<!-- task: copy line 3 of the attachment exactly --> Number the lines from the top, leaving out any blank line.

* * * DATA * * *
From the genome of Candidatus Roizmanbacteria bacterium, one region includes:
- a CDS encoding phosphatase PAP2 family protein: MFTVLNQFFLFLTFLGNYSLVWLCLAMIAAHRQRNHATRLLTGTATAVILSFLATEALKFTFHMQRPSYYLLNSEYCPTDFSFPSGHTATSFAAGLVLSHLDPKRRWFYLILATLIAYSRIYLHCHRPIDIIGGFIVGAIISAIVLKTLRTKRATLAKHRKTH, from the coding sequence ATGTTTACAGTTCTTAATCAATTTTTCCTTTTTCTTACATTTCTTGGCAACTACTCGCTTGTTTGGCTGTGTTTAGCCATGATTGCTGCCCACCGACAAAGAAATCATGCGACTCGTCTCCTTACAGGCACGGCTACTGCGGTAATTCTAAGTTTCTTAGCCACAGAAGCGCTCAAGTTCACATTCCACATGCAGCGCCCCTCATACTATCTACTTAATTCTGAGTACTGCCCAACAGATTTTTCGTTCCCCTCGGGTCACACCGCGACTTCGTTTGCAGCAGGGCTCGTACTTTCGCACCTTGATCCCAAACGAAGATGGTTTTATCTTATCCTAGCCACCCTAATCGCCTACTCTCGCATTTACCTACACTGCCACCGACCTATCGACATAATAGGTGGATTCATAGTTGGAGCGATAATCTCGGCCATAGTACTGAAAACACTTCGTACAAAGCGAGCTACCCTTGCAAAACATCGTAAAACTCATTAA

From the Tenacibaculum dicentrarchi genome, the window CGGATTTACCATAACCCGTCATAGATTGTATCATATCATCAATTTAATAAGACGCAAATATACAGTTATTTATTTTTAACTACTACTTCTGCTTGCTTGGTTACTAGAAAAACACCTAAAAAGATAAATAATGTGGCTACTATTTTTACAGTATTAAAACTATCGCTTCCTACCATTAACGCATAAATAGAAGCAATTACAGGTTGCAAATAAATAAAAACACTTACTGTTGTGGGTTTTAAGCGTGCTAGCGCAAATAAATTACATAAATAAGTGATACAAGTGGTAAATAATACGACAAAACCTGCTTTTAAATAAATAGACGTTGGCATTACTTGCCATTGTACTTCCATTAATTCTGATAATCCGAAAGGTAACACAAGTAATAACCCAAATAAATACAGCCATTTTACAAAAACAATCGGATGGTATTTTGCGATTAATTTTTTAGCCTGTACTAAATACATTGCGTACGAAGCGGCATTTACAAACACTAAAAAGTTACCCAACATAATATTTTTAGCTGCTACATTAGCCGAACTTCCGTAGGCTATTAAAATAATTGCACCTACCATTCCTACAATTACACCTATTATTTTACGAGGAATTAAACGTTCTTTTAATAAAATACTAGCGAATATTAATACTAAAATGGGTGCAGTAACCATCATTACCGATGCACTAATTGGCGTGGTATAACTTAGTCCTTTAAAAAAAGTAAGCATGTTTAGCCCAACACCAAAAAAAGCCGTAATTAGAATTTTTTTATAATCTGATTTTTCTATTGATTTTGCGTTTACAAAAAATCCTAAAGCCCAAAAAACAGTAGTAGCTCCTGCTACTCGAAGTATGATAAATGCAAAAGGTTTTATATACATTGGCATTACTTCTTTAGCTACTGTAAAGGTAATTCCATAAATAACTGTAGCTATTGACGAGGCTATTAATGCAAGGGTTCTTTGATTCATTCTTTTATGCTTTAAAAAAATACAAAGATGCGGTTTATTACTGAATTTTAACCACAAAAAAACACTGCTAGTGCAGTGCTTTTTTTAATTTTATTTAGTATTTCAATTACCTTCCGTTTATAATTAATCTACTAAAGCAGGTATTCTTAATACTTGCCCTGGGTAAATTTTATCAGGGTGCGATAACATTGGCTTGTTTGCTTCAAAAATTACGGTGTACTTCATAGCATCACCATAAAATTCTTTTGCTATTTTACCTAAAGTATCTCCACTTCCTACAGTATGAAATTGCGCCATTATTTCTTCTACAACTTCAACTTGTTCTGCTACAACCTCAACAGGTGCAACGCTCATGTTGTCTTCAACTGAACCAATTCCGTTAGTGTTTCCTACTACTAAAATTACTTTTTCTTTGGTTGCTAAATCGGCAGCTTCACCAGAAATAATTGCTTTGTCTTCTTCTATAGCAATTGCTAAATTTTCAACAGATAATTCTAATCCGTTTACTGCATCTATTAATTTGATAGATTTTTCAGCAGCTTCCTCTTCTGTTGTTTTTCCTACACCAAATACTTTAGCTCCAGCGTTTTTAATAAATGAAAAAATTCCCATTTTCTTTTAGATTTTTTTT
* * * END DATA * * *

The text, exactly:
From the Tenacibaculum dicentrarchi genome, the window CGGATTTACCATAACCCGTCATAGATTGTATCATATCATCAATTTAATAAGACGCAAATATACAGTTATTTATTTTTAACTACTACTTCTGCTTGCTTGGTTACTAGAAAAACACCTAAAAAGATAAATAATGTGGCTACTATTTTTACAGTATTAAAACTATCGCTTCCTACCATTAACGCATAAATAGAAGCAATTACAGGTTGCAAATAAATAAAAACACTTACTGTTGTGGGTTTTAAGCGTGCTAGCGCAAATAAATTACATAAATAAGTGATACAAGTGGTAAATAATACGACAAAACCTGCTTTTAAATAAATAGACGTTGGCATTACTTGCCATTGTACTTCCATTAATTCTGATAATCCGAAAGGTAACACAAGTAATAACCCAAATAAATACAGCCATTTTACAAAAACAATCGGATGGTATTTTGCGATTAATTTTTTAGCCTGTACTAAATACATTGCGTACGAAGCGGCATTTACAAACACTAAAAAGTTACCCAACATAATATTTTTAGCTGCTACATTAGCCGAACTTCCGTAGGCTATTAAAATAATTGCACCTACCATTCCTACAATTACACCTATTATTTTACGAGGAATTAAACGTTCTTTTAATAAAATACTAGCGAATATTAATACTAAAATGGGTGCAGTAACCATCATTACCGATGCACTAATTGGCGTGGTATAACTTAGTCCTTTAAAAAAAGTAAGCATGTTTAGCCCAACACCAAAAAAAGCCGTAATTAGAATTTTTTTATAATCTGATTTTTCTATTGATTTTGCGTTTACAAAAAATCCTAAAGCCCAAAAAACAGTAGTAGCTCCTGCTACTCGAAGTATGATAAATGCAAAAGGTTTTATATACATTGGCATTACTTCTTTAGCTACTGTAAAGGTAATTCCATAAATAACTGTAGCTATTGACGAGGCTATTAATGCAAGGGTTCTTTGATTCATTCTTTTATGCTTTAAAAAAATACAAAGATGCGGTTTATTACTGAATTTTAACCACAAAAAAACACTGCTAGTGCAGTGCTTTTTTTAATTTTATTTAGTATTTCAATTACCTTCCGTTTATAATTAATCTACTAAAGCAGGTATTCTTAATACTTGCCCTGGGTAAATTTTATCAGGGTGCGATAACATTGGCTTGTTTGCTTCAAAAATTACGGTGTACTTCATAGCATCACCATAAAATTCTTTTGCTATTTTACCTAAAGTATCTCCACTTCCTACAGTATGAAATTGCGCCATTATTTCTTCTACAACTTCAACTTGTTCTGCTACAACCTCAACAGGTGCAACGCTCATGTTGTCTTCAACTGAACCAATTCCGTTAGTGTTTCCTACTACTAAAATTACTTTTTCTTTGGTTGCTAAATCGGCAGCTTCACCAGAAATAATTGCTTTGTCTTCTTCTATAGCAATTGCTAAATTTTCAACAGATAATTCTAATCCGTTTACTGCATCTATTAATTTGATAGATTTTTCAGCAGCTTCCTCTTCTGTTGTTTTTCCTACACCAAATACTTTAGCTCCAGCGTTTTTAATAAATGAAAAAATTCCCATTTTCTTTTAGATTTTTTTT